Part of my outlook is affected by physics thinking. It’s currently understood that time is “just” a dimension. The universe, then, is perhaps better thought of as a 4D construct that simply “is” rather than a 3D construct that changes in time. Thought of in this way, the existence of our subjective experience doesn’t seem to depend crucially on time at all. In other words your fantastically-exhaustive DVD archive would contain the consciousnesses and subjective experiences even if they were not actually played-back; in much the same way that our 4D universe apparently contains conscious sub-structures even though it is not being “played-back”, it simply exists. All that matters is the information content, not the encoding. This, by the way, is a (poor) variant of an argument that Max Tegmark makes as part of his analysis of fundamental physics. See, e.g., footnote 16/page 26 of:
    http://arxiv.org/abs/gr-qc/9704009

  • 12 RickRussellTX // Nov 30, 2009 at 8:13 pm

    “You’re suggesting that when the simulator hears sad news, locates the DVD in the archive that contains the recording of my reaction to that piece of news, and plays my tearful reaction back… there is someone who feels sad?”

    I think you summed it up right there. The thing that “feels sad” is not the DVD, but the DVD player. It’s the thing that took the input, comprehended the emotional content and chose to play the “sad response” version rather than filed-almost-in-the-same-spot “happy response” version.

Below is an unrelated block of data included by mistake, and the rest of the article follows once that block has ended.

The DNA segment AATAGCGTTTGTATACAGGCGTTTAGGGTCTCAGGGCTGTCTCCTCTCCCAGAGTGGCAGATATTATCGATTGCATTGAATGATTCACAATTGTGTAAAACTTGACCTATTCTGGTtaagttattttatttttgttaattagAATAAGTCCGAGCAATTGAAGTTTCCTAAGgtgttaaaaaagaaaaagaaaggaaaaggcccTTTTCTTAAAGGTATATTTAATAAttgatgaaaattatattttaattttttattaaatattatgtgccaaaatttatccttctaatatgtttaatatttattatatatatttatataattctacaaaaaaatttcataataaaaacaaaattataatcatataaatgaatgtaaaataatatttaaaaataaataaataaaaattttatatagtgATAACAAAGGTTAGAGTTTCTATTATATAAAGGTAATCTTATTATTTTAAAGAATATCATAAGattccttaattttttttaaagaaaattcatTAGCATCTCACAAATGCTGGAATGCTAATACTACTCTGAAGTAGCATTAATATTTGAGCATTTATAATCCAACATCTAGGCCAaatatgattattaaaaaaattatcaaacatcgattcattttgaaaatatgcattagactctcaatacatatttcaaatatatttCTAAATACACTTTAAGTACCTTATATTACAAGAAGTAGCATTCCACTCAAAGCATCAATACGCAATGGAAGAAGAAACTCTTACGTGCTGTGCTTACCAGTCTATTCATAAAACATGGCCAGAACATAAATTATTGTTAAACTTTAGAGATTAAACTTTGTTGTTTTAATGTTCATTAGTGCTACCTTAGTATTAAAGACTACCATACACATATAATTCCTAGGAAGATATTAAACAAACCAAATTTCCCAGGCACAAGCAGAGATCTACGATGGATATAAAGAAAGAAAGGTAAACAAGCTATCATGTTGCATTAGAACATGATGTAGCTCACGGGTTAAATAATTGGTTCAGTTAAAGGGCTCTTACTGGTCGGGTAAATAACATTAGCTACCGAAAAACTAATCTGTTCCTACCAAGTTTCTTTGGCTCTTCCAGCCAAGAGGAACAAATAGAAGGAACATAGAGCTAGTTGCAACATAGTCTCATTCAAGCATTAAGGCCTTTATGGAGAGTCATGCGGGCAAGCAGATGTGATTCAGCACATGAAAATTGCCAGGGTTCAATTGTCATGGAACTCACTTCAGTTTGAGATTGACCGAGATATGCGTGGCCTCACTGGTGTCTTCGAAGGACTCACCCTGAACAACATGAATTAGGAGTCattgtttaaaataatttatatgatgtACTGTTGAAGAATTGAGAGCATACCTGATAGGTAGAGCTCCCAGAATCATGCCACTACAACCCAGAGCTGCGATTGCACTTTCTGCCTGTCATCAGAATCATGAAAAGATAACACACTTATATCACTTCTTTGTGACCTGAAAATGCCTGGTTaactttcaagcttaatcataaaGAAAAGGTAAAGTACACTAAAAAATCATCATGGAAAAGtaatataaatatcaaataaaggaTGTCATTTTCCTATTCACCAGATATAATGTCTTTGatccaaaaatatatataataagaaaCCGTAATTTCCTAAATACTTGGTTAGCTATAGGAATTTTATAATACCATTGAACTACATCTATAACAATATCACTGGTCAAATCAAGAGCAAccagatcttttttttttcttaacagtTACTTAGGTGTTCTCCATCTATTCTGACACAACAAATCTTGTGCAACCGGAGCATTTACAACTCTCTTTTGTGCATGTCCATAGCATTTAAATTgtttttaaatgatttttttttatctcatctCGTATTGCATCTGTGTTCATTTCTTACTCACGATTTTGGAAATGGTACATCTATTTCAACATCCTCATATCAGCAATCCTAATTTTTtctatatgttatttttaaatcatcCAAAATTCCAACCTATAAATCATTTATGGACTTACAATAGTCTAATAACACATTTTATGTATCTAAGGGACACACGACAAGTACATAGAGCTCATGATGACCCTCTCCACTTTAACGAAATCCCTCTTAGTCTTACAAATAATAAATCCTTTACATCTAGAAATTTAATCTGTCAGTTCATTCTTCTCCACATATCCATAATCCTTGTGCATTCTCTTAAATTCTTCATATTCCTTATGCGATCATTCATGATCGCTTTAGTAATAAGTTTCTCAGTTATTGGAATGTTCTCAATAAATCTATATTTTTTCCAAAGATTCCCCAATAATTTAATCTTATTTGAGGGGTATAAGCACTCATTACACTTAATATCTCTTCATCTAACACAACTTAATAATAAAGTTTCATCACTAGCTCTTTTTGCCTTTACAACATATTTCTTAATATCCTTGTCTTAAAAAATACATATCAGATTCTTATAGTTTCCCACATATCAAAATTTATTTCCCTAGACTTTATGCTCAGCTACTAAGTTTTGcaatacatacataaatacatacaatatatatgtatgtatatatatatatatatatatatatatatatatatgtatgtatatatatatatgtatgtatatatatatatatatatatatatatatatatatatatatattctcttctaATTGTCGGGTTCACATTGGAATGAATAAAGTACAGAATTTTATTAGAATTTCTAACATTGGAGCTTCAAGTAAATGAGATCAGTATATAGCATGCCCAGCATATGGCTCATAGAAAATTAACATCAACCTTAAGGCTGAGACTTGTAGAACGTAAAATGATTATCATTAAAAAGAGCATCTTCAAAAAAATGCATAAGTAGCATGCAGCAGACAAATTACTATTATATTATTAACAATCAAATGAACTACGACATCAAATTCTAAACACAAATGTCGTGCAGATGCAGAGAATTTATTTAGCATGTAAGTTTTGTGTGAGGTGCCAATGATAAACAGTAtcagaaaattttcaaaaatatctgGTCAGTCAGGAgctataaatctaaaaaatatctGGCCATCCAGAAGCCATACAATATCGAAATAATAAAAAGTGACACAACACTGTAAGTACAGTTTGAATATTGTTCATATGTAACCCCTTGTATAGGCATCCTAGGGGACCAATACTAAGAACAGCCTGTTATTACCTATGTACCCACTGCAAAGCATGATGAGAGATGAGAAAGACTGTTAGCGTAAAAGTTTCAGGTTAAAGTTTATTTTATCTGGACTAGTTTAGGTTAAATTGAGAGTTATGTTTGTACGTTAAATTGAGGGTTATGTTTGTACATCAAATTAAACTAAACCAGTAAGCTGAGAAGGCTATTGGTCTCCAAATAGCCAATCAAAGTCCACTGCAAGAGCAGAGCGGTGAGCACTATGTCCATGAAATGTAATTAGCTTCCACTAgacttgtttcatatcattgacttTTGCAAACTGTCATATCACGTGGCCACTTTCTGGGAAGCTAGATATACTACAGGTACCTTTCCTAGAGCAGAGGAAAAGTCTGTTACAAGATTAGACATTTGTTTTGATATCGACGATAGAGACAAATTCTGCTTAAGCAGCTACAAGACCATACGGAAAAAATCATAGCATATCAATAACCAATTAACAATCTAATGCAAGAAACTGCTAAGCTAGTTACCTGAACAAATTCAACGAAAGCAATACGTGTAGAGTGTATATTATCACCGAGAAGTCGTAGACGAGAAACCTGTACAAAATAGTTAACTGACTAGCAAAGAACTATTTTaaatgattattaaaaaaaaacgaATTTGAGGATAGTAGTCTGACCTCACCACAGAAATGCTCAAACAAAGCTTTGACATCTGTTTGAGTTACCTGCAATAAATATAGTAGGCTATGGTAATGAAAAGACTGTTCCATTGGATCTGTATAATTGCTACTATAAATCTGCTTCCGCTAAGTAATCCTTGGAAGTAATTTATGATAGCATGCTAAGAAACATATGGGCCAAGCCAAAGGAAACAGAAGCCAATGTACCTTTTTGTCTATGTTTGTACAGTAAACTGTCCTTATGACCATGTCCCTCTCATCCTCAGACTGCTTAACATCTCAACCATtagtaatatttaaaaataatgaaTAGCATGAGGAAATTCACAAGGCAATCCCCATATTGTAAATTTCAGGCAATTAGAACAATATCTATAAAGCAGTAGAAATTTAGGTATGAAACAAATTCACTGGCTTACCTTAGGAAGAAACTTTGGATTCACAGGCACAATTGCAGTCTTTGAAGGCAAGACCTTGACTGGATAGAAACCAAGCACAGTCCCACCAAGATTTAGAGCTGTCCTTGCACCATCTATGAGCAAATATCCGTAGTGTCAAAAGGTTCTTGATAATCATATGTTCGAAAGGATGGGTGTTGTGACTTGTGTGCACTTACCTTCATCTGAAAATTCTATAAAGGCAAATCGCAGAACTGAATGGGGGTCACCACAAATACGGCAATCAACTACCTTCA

Example:

    “When your father passed away, he wanted you to have his Army medals.”

    There is a universe of Julians that could have quite different reactions (sadness, happiness, surprise, pride) to that statement — even Julians with identical external histories. If the system produces correct output based on particular input, I’m not sure that we can say, with any certainty, that the system did not “feel sad” in a way every bit as meaningful as the squishy water-sack on which it was based.

    Unless you have some way of defining the qualia of “sad” that allows it to exist for you, but not for a machine.

    Honestly, I’ve never understood the whole qualia debate — I have yet to find a claim of qualia that is falsifiable.

  • 13 RickRussellTX // Nov 30, 2009 at 8:50 pm

    Actually, now that I ponder further, it’s the existence of different responses to the same news that suggest the existence of a meaningful inner life (i.e., qualia).